Does your family expect to see you at every family get-together without question — including your third cousin’s daughter’s graduation from kindergarten? “Some families see neglect and betrayal at every turn,” says Dr. Anderson. “They expect single adults to attend family get-togethers with the same frequency as any other family member, and frankly, this is neither possible nor desirable.” The reality is that dating takes up a lot of time and energy. Whether you’re searching online or otherwise, assessing your potential connection with prospects can often feel like a full-time job. Your family needs to cut you some slack and recognize that you’ll be unavailable for a gathering every now and then. Giving in to their guilt trips may win you the “Aunt/Uncle of the Year” award, but sacrificing opportunities to meet The One isn’t helpful.

How to deal with it: Again, this is a boundary issue. “If your family continues to pressure you to attend every last event, gently (but firmly) explain that while you love them very much, you also need to devote time and attention to finding your life partner and building your own family,” suggests Dr. Anderson. “Especially if your parents met in 10th-grade algebra class, they won’t understand how time-intensive dating is, and their expectations about your level of involvement will be way off.” Furthermore, single adults need to spend quality time with other single adults. Hanging out at family reunions every summer may contribute to feelings of isolation and loneliness if you’re the only single person who’s present.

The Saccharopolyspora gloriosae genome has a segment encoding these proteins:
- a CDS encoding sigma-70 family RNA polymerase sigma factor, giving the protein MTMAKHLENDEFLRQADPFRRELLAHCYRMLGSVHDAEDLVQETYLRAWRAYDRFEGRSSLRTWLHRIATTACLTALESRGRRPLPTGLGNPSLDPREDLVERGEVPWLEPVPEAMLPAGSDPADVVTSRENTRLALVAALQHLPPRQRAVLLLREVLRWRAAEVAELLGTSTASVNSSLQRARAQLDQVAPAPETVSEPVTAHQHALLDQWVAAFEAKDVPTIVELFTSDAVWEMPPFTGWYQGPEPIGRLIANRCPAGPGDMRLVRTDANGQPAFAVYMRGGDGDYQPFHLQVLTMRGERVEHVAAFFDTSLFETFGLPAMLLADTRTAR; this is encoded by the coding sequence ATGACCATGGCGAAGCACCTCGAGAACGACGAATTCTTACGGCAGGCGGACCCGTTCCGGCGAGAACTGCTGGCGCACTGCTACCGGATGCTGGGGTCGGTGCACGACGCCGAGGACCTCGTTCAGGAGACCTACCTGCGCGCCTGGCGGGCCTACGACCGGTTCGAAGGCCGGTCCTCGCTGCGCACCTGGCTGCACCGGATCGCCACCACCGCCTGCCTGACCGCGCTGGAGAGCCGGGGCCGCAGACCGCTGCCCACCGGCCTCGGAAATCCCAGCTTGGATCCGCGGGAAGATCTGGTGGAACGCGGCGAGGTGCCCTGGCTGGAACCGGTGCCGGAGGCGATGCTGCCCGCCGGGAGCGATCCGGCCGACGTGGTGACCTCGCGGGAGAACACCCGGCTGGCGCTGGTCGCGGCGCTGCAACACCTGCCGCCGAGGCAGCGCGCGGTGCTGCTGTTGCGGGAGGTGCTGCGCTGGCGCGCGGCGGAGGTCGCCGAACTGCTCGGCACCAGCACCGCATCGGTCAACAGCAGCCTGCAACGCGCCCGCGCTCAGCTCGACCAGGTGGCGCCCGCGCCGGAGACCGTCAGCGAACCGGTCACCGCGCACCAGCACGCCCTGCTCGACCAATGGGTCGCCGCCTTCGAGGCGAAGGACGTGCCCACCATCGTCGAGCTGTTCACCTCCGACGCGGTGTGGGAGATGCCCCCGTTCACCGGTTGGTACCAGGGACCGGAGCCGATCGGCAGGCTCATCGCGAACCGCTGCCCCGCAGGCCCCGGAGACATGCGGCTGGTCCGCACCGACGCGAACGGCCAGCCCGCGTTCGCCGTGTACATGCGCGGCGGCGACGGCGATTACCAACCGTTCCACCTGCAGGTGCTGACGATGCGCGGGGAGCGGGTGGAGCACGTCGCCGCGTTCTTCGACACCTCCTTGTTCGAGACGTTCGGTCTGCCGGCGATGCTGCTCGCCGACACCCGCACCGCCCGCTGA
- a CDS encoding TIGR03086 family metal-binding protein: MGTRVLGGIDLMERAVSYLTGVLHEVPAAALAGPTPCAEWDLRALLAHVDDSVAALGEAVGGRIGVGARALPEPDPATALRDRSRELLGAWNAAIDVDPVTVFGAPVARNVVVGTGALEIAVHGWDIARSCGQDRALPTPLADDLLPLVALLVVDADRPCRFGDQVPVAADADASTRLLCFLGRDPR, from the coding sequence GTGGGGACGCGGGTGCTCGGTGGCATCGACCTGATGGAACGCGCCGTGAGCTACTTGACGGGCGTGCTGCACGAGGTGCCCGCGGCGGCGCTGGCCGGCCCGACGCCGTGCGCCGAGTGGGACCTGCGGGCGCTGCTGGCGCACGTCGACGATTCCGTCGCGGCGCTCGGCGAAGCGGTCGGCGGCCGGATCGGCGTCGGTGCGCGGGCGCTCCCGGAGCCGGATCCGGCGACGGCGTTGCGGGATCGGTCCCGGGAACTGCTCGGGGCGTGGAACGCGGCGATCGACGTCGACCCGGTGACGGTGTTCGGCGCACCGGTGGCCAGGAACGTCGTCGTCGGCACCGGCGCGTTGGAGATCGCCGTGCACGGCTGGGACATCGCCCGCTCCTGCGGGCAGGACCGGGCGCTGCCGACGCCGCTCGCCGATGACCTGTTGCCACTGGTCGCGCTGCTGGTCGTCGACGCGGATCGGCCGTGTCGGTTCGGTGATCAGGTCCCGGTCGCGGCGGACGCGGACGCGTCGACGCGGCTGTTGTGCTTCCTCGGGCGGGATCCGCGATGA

Family Issue #3: You still have unresolved emotional issues with your parents, and it’s affecting your ability to find a good partner